October 15th marks Global Handwashing Day! This day encourages the practice of handwashing to prevent the spread of infections and save lives. Here are six things you might not know about hand hygiene.
1. Who Was Alexander Gordon?
In the 1790s, Alexander Gordon, a doctor in Aberdeen recognised the contagious nature of delivery-related infections in mothers at birth also known as puerperal fever. He argued that the spread of infections could be prevented by health facility staff carefully washing their hands and wearing clean clothes after attending patients.
This was over 50 years before the Hungarian physician, Semmelweis reached similar conclusions. Two centuries after Gordon, mothers and babies around the world continue to lose their lives to infections acquired at the time of birth which could be dramatically reduced by the increased practice of hand hygiene.
2. How Do I Clean My Hands?
The World Health Organisation recommends an 11-step process to handwashing. This includes scrubbing palm-to-palm, the backs of fingers, and around the thumbs. Have a look at their poster to see if you’ve been washing your hands effectively.
3. Not Everyone Has Soap
WHO and UNICEF carried out a study which collected data from 54 countries, representing over 66,000 healthcare facilities.
The results showed that 38% of health care facilities do not have an improved water source, 19% do not have improved sanitation and 35% do not have water and soap for handwashing. This lack of facilities compromises the ability to prevent and control infections, and ensure a clean, safe birth.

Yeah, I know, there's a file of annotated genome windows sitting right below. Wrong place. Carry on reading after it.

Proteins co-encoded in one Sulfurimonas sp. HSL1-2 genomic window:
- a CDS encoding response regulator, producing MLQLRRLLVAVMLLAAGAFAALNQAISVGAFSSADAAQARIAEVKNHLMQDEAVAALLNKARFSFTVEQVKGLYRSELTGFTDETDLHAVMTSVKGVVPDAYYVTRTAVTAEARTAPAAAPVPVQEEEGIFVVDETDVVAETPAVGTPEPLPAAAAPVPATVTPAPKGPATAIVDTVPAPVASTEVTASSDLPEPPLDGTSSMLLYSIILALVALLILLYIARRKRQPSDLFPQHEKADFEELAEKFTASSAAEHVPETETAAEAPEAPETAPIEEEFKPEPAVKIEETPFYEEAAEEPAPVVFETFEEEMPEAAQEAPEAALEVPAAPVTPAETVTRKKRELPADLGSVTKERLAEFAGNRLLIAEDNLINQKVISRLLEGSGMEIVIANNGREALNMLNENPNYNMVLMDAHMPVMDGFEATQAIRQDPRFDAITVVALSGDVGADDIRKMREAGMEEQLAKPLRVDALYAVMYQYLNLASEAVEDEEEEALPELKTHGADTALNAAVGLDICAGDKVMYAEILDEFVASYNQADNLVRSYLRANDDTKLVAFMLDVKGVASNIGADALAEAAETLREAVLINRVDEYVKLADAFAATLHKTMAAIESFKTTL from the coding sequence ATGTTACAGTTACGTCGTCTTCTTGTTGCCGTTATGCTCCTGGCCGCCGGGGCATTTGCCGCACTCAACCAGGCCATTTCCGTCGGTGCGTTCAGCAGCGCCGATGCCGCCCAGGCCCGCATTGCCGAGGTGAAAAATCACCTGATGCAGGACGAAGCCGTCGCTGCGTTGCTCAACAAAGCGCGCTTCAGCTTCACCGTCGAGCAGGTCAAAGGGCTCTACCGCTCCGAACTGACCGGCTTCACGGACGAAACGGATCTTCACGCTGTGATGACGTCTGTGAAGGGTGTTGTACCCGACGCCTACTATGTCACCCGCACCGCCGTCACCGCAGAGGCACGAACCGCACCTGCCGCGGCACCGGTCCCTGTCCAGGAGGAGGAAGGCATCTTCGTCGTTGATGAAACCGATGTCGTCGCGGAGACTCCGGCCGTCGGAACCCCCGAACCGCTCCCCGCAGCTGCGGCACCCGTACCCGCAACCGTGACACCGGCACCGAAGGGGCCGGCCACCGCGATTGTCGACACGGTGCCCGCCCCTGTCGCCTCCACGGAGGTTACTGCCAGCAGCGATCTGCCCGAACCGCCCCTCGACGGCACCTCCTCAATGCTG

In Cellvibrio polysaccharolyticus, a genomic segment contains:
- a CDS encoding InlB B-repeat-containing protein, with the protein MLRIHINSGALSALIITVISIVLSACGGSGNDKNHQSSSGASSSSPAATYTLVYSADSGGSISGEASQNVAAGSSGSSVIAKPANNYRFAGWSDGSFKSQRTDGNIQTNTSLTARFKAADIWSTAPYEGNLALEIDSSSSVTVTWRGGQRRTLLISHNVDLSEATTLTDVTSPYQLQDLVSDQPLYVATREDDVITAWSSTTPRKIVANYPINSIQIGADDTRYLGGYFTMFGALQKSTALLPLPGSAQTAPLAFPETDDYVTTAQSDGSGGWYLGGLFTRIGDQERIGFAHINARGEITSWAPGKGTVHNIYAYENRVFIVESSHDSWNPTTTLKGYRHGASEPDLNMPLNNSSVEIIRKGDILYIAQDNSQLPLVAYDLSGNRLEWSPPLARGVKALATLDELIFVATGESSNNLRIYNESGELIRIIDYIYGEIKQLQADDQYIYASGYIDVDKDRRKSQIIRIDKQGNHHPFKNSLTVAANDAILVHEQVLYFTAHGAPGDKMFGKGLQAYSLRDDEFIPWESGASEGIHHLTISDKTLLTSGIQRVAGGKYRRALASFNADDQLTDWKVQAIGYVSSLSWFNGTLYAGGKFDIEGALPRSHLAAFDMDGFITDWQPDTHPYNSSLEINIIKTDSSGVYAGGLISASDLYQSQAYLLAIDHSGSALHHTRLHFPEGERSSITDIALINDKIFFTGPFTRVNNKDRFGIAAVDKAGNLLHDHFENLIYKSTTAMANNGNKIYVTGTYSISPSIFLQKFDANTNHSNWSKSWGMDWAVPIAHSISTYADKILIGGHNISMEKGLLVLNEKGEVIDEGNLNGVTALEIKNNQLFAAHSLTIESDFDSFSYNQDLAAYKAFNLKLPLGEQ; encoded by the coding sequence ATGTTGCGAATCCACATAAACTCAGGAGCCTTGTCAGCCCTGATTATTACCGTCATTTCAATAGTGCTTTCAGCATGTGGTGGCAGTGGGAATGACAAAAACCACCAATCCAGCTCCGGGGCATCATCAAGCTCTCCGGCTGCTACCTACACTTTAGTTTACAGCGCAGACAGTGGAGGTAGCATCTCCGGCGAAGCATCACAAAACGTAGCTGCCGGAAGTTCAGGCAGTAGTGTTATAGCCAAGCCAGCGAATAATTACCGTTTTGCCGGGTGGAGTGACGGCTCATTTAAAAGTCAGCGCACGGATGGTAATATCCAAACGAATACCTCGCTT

4. The Link With Infection
About 80% of infectious diseases are transmitted by unclean hands. Within healthcare settings, hand hygiene is an important infection prevention activity, helping to stop the spread pathogens that cause healthcare-associated infections (HCAIs).
These infections can cause additional illness, long-term disability, or in the most serious cases, can result in death. Hand hygiene can protect both patients and health workers from the threat of infections.
5. Fighting AMR Together
Preventing infections reduces the amount of antibiotics people use and the likelihood that antibiotic resistance will develop.
Preventing healthcare-associated infections means savings in treatment time and health facility resources, and fewer antibiotics used in patient treatment, contributing to the fight against the rising global crisis of Anti-Microbial Resistance (AMR).
6. Timing is Everything
When your hands are visibly unclean, the World Health Organisation (WHO) recommends washing your hands for 40-60 seconds.
Otherwise, WHO recommends hand rubbing with an alcohol-based gel which should take around 20 seconds. This is about as long as singing “Happy Birthday” twice!